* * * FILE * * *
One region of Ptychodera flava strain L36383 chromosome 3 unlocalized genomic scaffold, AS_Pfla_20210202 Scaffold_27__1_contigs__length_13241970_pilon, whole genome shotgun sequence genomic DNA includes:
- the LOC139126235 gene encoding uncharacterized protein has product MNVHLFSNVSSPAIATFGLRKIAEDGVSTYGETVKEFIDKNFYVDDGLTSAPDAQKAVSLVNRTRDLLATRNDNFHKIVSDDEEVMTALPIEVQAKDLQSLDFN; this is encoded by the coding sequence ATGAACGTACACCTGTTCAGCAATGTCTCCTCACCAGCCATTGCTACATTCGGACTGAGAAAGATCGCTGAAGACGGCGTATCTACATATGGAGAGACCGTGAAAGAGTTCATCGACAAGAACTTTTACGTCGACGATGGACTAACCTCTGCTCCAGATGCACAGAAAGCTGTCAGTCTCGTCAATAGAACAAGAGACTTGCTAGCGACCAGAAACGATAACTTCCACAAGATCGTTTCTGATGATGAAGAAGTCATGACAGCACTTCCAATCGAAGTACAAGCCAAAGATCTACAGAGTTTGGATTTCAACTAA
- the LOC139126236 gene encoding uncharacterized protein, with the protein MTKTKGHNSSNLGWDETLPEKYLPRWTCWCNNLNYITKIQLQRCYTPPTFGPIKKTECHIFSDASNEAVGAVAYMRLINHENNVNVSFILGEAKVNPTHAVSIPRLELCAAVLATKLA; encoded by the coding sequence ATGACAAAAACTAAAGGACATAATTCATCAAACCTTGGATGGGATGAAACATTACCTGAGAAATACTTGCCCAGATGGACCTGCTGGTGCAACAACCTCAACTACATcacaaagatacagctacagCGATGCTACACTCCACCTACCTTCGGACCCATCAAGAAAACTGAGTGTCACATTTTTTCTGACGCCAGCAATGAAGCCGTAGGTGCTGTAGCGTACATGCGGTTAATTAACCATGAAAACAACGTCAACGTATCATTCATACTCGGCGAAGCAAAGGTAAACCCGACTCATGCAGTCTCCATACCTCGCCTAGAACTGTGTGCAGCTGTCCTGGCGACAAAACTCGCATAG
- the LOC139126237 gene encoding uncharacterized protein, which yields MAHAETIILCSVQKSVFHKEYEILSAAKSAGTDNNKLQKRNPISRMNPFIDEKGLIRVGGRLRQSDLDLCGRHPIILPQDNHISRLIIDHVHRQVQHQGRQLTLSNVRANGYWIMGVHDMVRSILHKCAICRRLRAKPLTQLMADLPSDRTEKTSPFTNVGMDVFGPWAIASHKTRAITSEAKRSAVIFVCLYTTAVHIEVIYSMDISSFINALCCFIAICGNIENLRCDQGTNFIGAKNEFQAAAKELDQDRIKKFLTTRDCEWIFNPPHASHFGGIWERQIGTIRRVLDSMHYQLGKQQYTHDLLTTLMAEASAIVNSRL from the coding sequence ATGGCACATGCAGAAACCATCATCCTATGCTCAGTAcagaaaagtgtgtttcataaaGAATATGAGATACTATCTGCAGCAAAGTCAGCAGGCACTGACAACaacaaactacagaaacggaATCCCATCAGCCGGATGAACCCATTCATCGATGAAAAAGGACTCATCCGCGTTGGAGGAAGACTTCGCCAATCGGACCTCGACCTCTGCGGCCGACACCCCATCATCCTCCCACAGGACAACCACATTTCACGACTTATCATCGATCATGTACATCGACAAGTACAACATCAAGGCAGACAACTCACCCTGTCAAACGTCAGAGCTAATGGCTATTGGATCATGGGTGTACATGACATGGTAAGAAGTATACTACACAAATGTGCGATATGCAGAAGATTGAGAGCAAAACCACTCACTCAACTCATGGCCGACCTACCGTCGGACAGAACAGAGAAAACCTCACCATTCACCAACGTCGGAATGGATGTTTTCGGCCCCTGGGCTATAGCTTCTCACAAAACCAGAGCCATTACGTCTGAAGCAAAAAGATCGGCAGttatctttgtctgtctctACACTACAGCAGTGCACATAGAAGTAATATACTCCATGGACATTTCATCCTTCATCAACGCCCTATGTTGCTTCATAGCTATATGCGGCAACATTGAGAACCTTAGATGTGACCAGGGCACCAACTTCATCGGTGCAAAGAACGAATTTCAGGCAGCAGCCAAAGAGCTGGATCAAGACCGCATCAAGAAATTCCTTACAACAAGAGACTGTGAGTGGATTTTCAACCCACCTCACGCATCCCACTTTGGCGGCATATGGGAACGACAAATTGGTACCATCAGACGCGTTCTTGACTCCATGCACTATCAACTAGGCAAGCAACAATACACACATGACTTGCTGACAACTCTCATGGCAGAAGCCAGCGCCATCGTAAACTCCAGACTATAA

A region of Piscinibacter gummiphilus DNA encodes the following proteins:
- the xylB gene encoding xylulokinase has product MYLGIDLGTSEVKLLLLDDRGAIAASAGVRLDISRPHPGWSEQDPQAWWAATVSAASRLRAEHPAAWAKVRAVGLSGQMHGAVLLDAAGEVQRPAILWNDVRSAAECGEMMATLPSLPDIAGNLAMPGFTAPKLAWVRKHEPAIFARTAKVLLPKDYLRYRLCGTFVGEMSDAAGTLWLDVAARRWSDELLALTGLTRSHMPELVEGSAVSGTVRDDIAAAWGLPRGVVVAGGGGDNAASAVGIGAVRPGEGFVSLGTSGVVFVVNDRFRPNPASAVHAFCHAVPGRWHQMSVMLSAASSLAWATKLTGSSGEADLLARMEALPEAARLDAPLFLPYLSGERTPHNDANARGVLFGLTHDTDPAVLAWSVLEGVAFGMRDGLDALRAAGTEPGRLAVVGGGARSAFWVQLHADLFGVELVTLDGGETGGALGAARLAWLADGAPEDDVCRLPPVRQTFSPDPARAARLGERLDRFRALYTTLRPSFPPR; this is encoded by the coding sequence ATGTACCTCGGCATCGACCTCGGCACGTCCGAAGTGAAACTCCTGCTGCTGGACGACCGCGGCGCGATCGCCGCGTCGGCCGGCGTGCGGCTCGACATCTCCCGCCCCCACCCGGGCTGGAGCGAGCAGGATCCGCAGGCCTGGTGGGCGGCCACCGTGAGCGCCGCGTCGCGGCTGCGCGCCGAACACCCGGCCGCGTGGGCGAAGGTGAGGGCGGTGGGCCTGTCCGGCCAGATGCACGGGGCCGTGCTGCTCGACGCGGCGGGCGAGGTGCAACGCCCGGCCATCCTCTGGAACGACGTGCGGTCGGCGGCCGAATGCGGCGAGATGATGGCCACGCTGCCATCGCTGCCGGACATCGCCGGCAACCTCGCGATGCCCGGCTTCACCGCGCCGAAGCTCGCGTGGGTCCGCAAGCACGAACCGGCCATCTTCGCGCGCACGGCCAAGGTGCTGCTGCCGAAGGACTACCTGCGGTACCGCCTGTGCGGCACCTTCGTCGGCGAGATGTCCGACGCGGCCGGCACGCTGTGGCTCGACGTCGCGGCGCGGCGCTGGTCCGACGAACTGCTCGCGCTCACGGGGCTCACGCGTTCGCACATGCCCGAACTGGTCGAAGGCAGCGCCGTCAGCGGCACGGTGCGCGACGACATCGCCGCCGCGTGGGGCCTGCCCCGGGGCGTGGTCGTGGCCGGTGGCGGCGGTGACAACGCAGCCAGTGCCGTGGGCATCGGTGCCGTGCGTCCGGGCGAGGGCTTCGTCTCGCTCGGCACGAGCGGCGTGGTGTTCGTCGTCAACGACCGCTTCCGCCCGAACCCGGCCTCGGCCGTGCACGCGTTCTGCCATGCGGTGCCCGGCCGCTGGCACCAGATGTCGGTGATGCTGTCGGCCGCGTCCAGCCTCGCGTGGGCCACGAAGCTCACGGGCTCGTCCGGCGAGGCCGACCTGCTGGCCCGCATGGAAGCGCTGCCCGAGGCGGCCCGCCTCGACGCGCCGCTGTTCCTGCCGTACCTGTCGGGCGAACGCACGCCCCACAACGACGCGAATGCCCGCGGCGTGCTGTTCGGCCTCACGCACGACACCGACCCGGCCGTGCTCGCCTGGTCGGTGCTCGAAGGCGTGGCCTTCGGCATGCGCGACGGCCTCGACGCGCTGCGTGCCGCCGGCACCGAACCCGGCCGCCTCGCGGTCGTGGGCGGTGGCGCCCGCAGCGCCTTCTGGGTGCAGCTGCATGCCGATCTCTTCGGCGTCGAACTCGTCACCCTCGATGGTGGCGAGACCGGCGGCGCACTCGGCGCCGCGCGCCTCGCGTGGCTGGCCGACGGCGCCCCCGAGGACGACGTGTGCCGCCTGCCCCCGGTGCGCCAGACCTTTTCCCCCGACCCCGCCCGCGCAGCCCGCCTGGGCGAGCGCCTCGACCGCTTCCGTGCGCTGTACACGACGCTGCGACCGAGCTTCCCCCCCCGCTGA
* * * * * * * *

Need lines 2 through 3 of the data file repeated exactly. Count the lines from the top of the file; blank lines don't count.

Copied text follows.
- the LOC139126235 gene encoding uncharacterized protein has product MNVHLFSNVSSPAIATFGLRKIAEDGVSTYGETVKEFIDKNFYVDDGLTSAPDAQKAVSLVNRTRDLLATRNDNFHKIVSDDEEVMTALPIEVQAKDLQSLDFN; this is encoded by the coding sequence ATGAACGTACACCTGTTCAGCAATGTCTCCTCACCAGCCATTGCTACATTCGGACTGAGAAAGATCGCTGAAGACGGCGTATCTACATATGGAGAGACCGTGAAAGAGTTCATCGACAAGAACTTTTACGTCGACGATGGACTAACCTCTGCTCCAGATGCACAGAAAGCTGTCAGTCTCGTCAATAGAACAAGAGACTTGCTAGCGACCAGAAACGATAACTTCCACAAGATCGTTTCTGATGATGAAGAAGTCATGACAGCACTTCCAATCGAAGTACAAGCCAAAGATCTACAGAGTTTGGATTTCAACTAA
- the LOC139126236 gene encoding uncharacterized protein, with the protein MTKTKGHNSSNLGWDETLPEKYLPRWTCWCNNLNYITKIQLQRCYTPPTFGPIKKTECHIFSDASNEAVGAVAYMRLINHENNVNVSFILGEAKVNPTHAVSIPRLELCAAVLATKLA; encoded by the coding sequence ATGACAAAAACTAAAGGACATAATTCATCAAACCTTGGATGGGATGAAACATTACCTGAGAAATACTTGCCCAGATGGACCTGCTGGTGCAACAACCTCAACTACATcacaaagatacagctacagCGATGCTACACTCCACCTACCTTCGGACCCATCAAGAAAACTGAGTGTCACATTTTTTCTGACGCCAGCAATGAAGCCGTAGGTGCTGTAGCGTACATGCGGTTAATTAACCATGAAAACAACGTCAACGTATCATTCATACTCGGCGAAGCAAAGGTAAACCCGACTCATGCAGTCTCCATACCTCGCCTAGAACTGTGTGCAGCTGTCCTGGCGACAAAACTCGCATAG